If you were listening reasonably carefully to last Wednesday's Republican presidential candidate debate, you heard Rick Santorum say, "Charles Murray just wrote a book about this."
The question was about Santorum's remarks on contraception, but his answer addressed the broader issue of "the increasing number of children being born out of wedlock in America." That is indeed one of the subjects -- but only one -- of Murray's new book "Coming Apart: The State of White America, 1960 to 2010."
Murray is a distinguished social scientist, a brilliant miner of data and a colleague of mine at the American Enterprise Institute.
He is no stranger to controversy. His 1984 book "Losing Ground" helped inspire welfare reform in the 1990s. His 1994 book "The Bell Curve" (co-authored by Richard Herrnstein) drew spurious charges of racism, which is perhaps one reason why he limited "Coming Apart" to whites.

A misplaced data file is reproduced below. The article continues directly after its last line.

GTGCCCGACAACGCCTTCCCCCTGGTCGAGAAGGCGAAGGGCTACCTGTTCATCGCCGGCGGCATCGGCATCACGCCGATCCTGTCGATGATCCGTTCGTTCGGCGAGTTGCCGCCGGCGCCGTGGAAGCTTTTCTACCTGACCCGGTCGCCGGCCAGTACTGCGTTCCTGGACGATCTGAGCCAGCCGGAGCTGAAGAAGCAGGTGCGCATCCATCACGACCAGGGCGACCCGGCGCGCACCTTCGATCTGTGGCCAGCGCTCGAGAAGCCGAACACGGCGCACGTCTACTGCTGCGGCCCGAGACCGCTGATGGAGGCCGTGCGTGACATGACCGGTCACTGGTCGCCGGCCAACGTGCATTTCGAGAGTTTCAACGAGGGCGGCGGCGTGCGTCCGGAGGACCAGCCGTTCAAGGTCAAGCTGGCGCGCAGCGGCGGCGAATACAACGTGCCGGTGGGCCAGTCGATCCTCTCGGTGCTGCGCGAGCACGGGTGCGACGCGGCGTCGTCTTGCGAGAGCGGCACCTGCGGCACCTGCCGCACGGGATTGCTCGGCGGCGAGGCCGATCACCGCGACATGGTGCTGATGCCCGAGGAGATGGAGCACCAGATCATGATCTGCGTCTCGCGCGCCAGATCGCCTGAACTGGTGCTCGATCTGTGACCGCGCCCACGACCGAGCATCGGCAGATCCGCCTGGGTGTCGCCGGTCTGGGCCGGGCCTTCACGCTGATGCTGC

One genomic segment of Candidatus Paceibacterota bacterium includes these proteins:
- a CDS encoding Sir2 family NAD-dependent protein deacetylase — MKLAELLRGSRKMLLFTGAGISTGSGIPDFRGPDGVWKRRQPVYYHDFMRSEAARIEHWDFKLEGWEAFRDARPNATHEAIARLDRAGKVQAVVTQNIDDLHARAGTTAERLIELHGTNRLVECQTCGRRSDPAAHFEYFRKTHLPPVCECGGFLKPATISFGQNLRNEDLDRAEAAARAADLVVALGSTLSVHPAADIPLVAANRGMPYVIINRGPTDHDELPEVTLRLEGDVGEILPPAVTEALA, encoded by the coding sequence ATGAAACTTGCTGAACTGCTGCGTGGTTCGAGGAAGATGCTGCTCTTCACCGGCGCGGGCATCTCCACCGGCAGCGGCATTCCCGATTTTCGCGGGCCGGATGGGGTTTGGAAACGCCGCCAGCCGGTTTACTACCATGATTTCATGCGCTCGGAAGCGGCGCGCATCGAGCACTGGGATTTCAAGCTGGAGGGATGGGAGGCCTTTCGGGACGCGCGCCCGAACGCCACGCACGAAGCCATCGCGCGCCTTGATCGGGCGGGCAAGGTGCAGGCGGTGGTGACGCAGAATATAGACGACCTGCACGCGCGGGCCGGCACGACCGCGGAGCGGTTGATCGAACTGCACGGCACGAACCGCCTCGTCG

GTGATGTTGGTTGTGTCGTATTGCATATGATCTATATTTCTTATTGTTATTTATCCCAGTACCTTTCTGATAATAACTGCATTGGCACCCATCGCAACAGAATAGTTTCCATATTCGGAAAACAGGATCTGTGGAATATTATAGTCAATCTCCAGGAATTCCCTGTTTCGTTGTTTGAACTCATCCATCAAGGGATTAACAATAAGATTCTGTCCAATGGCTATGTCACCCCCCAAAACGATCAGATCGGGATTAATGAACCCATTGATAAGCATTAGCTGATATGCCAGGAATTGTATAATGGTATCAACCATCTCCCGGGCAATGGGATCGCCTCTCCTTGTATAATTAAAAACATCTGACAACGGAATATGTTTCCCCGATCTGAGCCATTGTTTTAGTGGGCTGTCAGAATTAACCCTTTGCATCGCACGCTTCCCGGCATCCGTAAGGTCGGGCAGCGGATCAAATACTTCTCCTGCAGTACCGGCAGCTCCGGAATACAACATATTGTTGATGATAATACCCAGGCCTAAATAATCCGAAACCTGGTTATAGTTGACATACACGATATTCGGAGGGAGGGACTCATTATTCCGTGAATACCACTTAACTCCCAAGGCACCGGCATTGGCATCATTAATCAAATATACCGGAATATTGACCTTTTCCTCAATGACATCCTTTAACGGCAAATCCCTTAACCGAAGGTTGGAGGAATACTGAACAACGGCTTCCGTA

"Coming Apart" tells us important things about America and, without intending to, sheds interesting light on the race for the Republican presidential nomination.
Murray's argument is that we have seen a significant decline among whites in what he considers America's founding virtues -- industriousness, honesty, marriage and religiosity -- over the last 50 years.
That decline has not been uniform among different segments of the white population, however.
Among the top 20 percent in income and education, Murray finds that rates of marriage and church attendance, after falling marginally in the 1970s, have plateaued out at a high level since then. And these people have been working longer hours than ever.
He labels this group Belmont, after the upscale Boston suburb.
In contrast, among the bottom 30 percent of whites, those indicators started falling in the 1970s and have been plunging ever since, to historical lows by 2008, even before the onset of the recession and the current economic doldrums.
Taxpayers Funded Housing For Illegal Unaccompanied Minors Complete With Petting Farm, Guitar Lessons, Organic Vegetables | Katie Pavlich